Other conservative Republicans, like James Garfield and James Farnsworth, believed the act was unconstitutional because Congress’s power under Section Five of the 14th Amendment was limited to remedying state acts and enforcing the laws against the states.
As an immediate result of the act, hundreds of men were indicted in North Carolina, while United States Attorney G. Wiley Wells secured around 700 indictments in Mississippi. Most prominently, in the 1871 and 1872 South Carolina trials, the military provisions of the act were used to make hundreds of arrests and force up to 2,000 Klansmen to flee the state. As Professor Eric Foner puts it, the “legal offensive” of 1871 ultimately broke the Klan and “produced a dramatic decline in violence throughout the South.” Breaking the Klan, however, would not be the end of the fight to protect constitutional rights against extralegal violence and the actions of state actors.
The act has been amended many times since 1871 until it became part of the United States code as Section 1983 (to allow for civil rights suits against government officials) and Section 1985 (which allows the government to charge private actors with conspiracy to interfere with another person’s civil rights). The Supreme Court’s “state action” requirement in the 1883 Civil Rights Cases limited the power of the Civil Rights Act of 1871 until a series of Supreme Court cases in the 1950s suggested the justices were, in the words of historian Michael Klarman, “no longer willing to permit state-action doctrine to obstruct the pursuit of racial equality.”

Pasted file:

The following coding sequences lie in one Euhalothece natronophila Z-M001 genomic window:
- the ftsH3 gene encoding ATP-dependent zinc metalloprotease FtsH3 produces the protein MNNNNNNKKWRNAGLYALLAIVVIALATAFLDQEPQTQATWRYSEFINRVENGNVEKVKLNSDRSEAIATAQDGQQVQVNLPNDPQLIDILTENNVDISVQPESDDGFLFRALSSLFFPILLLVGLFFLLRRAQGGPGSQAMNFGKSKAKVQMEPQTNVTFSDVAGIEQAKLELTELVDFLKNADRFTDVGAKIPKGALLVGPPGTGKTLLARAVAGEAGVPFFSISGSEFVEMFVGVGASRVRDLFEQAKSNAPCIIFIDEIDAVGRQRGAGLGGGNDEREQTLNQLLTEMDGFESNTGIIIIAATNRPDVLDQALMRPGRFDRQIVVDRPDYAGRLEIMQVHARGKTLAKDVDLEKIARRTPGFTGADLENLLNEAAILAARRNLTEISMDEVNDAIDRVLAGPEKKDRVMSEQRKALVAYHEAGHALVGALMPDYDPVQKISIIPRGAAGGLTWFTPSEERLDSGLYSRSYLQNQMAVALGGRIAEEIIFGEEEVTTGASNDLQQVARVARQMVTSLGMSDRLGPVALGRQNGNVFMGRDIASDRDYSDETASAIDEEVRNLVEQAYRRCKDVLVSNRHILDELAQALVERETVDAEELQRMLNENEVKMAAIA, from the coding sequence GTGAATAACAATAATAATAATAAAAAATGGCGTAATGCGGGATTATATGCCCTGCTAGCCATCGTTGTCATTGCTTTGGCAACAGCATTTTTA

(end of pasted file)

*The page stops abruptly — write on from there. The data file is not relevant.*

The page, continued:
In 1961, Monroe v. Pape opened up civil rights lawsuits under Section 1983 to apply to anyone whose constitutional rights were violated by state and local government officials and local governments. In the case, which arose out of a lawsuit against the city of Chicago for violations of civil rights by police officers, the Court would not hold the city liable but found any individuals acting “under color of law” could be sued under Section 1983. Limitations remain on the ability to sue cities for the actions of local officials, but Section 1983 continues to be the foundational means for citizens to sue state officers for civil rights violations.
Recently, the Ku Klux Klan act and Section 1985 have been cited in a lawsuit brought against former President Donald Trump and others in relation to the January 6, 2021 riot at the capitol in Washington. The act is also part of an active lawsuit against white supremacists involved in violence in Charlottesville, Virginia, in 2017.
Nicholas Mosvick is a Senior Fellow for Constitutional Content at the National Constitution Center.
Eric Foner, The Second Founding: How the Civil War and Reconstruction Remade the Constitution (2020)
Michael Klarman, From Jim Crow to Civil Rights: The Supreme Court and Struggle for Racial Equality (2004)
Kurt Lash, The Fourteenth Amendment and the Privileges and Immunities of American Citizenship (2015)
Gerard Magliocca, America’s Founding Son: John Bingham and the Invention of the Fourteenth Amendment (2016)